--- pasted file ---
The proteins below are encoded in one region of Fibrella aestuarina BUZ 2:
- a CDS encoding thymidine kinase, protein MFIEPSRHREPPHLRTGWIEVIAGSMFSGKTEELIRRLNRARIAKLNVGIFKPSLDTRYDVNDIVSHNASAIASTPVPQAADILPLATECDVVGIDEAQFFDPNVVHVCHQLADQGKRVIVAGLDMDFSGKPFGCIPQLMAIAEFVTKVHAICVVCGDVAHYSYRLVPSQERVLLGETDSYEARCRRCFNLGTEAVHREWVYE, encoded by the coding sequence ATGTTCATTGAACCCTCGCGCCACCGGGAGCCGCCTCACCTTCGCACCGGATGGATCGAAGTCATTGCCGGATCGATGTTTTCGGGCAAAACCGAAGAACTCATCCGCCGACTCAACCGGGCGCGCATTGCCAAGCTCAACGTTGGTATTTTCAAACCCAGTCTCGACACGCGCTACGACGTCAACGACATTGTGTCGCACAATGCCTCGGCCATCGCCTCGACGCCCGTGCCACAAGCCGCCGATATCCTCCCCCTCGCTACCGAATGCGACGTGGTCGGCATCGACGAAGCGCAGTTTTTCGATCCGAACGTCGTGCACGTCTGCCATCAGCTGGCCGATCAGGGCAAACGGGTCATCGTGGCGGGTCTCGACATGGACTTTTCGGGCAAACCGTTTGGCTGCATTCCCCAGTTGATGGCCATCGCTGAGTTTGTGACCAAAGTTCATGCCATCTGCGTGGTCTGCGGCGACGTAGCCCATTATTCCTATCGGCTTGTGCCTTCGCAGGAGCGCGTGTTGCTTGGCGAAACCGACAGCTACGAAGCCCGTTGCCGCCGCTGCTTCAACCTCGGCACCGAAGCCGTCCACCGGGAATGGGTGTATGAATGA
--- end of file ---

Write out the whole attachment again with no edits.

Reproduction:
The proteins below are encoded in one region of Fibrella aestuarina BUZ 2:
- a CDS encoding thymidine kinase, protein MFIEPSRHREPPHLRTGWIEVIAGSMFSGKTEELIRRLNRARIAKLNVGIFKPSLDTRYDVNDIVSHNASAIASTPVPQAADILPLATECDVVGIDEAQFFDPNVVHVCHQLADQGKRVIVAGLDMDFSGKPFGCIPQLMAIAEFVTKVHAICVVCGDVAHYSYRLVPSQERVLLGETDSYEARCRRCFNLGTEAVHREWVYE, encoded by the coding sequence ATGTTCATTGAACCCTCGCGCCACCGGGAGCCGCCTCACCTTCGCACCGGATGGATCGAAGTCATTGCCGGATCGATGTTTTCGGGCAAAACCGAAGAACTCATCCGCCGACTCAACCGGGCGCGCATTGCCAAGCTCAACGTTGGTATTTTCAAACCCAGTCTCGACACGCGCTACGACGTCAACGACATTGTGTCGCACAATGCCTCGGCCATCGCCTCGACGCCCGTGCCACAAGCCGCCGATATCCTCCCCCTCGCTACCGAATGCGACGTGGTCGGCATCGACGAAGCGCAGTTTTTCGATCCGAACGTCGTGCACGTCTGCCATCAGCTGGCCGATCAGGGCAAACGGGTCATCGTGGCGGGTCTCGACATGGACTTTTCGGGCAAACCGTTTGGCTGCATTCCCCAGTTGATGGCCATCGCTGAGTTTGTGACCAAAGTTCATGCCATCTGCGTGGTCTGCGGCGACGTAGCCCATTATTCCTATCGGCTTGTGCCTTCGCAGGAGCGCGTGTTGCTTGGCGAAACCGACAGCTACGAAGCCCGTTGCCGCCGCTGCTTCAACCTCGGCACCGAAGCCGTCCACCGGGAATGGGTGTATGAATGA